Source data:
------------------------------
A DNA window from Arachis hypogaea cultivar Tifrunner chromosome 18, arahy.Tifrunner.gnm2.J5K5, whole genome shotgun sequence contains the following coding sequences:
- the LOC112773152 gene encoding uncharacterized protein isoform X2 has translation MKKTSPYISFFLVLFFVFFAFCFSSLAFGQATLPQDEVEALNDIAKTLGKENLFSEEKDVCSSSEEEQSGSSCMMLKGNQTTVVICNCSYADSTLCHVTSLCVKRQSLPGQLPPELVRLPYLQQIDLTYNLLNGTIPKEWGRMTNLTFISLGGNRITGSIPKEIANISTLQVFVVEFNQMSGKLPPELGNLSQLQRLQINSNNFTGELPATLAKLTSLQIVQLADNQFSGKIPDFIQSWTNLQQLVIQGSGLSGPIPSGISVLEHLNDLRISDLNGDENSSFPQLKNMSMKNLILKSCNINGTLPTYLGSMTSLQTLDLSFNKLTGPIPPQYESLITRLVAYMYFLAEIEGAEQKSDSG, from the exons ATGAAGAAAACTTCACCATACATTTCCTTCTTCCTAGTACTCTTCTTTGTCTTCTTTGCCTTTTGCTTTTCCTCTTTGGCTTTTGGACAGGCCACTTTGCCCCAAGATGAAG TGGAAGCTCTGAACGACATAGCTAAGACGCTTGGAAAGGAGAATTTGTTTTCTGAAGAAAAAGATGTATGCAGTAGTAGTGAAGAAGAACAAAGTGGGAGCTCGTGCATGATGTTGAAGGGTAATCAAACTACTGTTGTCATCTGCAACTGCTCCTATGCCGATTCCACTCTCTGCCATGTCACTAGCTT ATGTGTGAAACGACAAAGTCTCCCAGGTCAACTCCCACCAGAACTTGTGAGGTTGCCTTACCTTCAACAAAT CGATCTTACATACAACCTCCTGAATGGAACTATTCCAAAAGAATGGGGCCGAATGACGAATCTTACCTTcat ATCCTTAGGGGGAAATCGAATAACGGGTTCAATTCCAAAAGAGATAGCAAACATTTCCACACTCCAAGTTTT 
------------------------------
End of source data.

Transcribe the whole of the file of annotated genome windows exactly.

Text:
A DNA window from Arachis hypogaea cultivar Tifrunner chromosome 18, arahy.Tifrunner.gnm2.J5K5, whole genome shotgun sequence contains the following coding sequences:
- the LOC112773152 gene encoding uncharacterized protein isoform X2 has translation MKKTSPYISFFLVLFFVFFAFCFSSLAFGQATLPQDEVEALNDIAKTLGKENLFSEEKDVCSSSEEEQSGSSCMMLKGNQTTVVICNCSYADSTLCHVTSLCVKRQSLPGQLPPELVRLPYLQQIDLTYNLLNGTIPKEWGRMTNLTFISLGGNRITGSIPKEIANISTLQVFVVEFNQMSGKLPPELGNLSQLQRLQINSNNFTGELPATLAKLTSLQIVQLADNQFSGKIPDFIQSWTNLQQLVIQGSGLSGPIPSGISVLEHLNDLRISDLNGDENSSFPQLKNMSMKNLILKSCNINGTLPTYLGSMTSLQTLDLSFNKLTGPIPPQYESLITRLVAYMYFLAEIEGAEQKSDSG, from the exons ATGAAGAAAACTTCACCATACATTTCCTTCTTCCTAGTACTCTTCTTTGTCTTCTTTGCCTTTTGCTTTTCCTCTTTGGCTTTTGGACAGGCCACTTTGCCCCAAGATGAAG TGGAAGCTCTGAACGACATAGCTAAGACGCTTGGAAAGGAGAATTTGTTTTCTGAAGAAAAAGATGTATGCAGTAGTAGTGAAGAAGAACAAAGTGGGAGCTCGTGCATGATGTTGAAGGGTAATCAAACTACTGTTGTCATCTGCAACTGCTCCTATGCCGATTCCACTCTCTGCCATGTCACTAGCTT ATGTGTGAAACGACAAAGTCTCCCAGGTCAACTCCCACCAGAACTTGTGAGGTTGCCTTACCTTCAACAAAT CGATCTTACATACAACCTCCTGAATGGAACTATTCCAAAAGAATGGGGCCGAATGACGAATCTTACCTTcat ATCCTTAGGGGGAAATCGAATAACGGGTTCAATTCCAAAAGAGATAGCAAACATTTCCACACTCCAAGTTTT 